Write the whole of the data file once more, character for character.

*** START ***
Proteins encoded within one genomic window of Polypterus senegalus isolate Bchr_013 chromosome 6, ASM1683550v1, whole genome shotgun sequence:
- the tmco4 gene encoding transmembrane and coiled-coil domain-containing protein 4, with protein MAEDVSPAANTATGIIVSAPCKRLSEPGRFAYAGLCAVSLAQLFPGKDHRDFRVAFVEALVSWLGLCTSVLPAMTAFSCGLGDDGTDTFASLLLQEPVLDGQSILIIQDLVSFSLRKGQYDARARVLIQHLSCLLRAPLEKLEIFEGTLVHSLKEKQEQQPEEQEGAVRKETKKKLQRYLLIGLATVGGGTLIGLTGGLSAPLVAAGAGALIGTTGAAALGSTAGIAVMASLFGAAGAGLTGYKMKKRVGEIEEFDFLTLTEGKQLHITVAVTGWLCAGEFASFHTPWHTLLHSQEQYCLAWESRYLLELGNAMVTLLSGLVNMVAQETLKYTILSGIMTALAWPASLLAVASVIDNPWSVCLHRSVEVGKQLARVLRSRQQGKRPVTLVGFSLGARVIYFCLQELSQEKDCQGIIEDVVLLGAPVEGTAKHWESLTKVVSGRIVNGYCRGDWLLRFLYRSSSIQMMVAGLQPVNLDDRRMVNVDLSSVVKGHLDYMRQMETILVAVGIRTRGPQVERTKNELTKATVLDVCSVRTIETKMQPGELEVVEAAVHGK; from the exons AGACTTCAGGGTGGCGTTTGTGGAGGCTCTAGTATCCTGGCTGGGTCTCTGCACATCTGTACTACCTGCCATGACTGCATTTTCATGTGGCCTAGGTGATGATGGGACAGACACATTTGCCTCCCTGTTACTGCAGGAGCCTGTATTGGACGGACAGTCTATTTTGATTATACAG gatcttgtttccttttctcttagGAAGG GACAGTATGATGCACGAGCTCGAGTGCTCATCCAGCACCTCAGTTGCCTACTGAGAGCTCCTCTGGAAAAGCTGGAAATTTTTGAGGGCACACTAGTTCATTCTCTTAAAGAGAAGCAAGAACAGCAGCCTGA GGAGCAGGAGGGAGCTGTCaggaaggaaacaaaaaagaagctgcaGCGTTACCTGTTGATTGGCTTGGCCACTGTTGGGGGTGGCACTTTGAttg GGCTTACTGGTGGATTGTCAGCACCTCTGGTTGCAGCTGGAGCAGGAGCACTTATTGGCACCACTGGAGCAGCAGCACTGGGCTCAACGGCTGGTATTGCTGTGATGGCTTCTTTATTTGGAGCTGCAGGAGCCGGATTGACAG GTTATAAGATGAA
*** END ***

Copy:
Proteins encoded within one genomic window of Polypterus senegalus isolate Bchr_013 chromosome 6, ASM1683550v1, whole genome shotgun sequence:
- the tmco4 gene encoding transmembrane and coiled-coil domain-containing protein 4, with protein MAEDVSPAANTATGIIVSAPCKRLSEPGRFAYAGLCAVSLAQLFPGKDHRDFRVAFVEALVSWLGLCTSVLPAMTAFSCGLGDDGTDTFASLLLQEPVLDGQSILIIQDLVSFSLRKGQYDARARVLIQHLSCLLRAPLEKLEIFEGTLVHSLKEKQEQQPEEQEGAVRKETKKKLQRYLLIGLATVGGGTLIGLTGGLSAPLVAAGAGALIGTTGAAALGSTAGIAVMASLFGAAGAGLTGYKMKKRVGEIEEFDFLTLTEGKQLHITVAVTGWLCAGEFASFHTPWHTLLHSQEQYCLAWESRYLLELGNAMVTLLSGLVNMVAQETLKYTILSGIMTALAWPASLLAVASVIDNPWSVCLHRSVEVGKQLARVLRSRQQGKRPVTLVGFSLGARVIYFCLQELSQEKDCQGIIEDVVLLGAPVEGTAKHWESLTKVVSGRIVNGYCRGDWLLRFLYRSSSIQMMVAGLQPVNLDDRRMVNVDLSSVVKGHLDYMRQMETILVAVGIRTRGPQVERTKNELTKATVLDVCSVRTIETKMQPGELEVVEAAVHGK; from the exons AGACTTCAGGGTGGCGTTTGTGGAGGCTCTAGTATCCTGGCTGGGTCTCTGCACATCTGTACTACCTGCCATGACTGCATTTTCATGTGGCCTAGGTGATGATGGGACAGACACATTTGCCTCCCTGTTACTGCAGGAGCCTGTATTGGACGGACAGTCTATTTTGATTATACAG gatcttgtttccttttctcttagGAAGG GACAGTATGATGCACGAGCTCGAGTGCTCATCCAGCACCTCAGTTGCCTACTGAGAGCTCCTCTGGAAAAGCTGGAAATTTTTGAGGGCACACTAGTTCATTCTCTTAAAGAGAAGCAAGAACAGCAGCCTGA GGAGCAGGAGGGAGCTGTCaggaaggaaacaaaaaagaagctgcaGCGTTACCTGTTGATTGGCTTGGCCACTGTTGGGGGTGGCACTTTGAttg GGCTTACTGGTGGATTGTCAGCACCTCTGGTTGCAGCTGGAGCAGGAGCACTTATTGGCACCACTGGAGCAGCAGCACTGGGCTCAACGGCTGGTATTGCTGTGATGGCTTCTTTATTTGGAGCTGCAGGAGCCGGATTGACAG GTTATAAGATGAA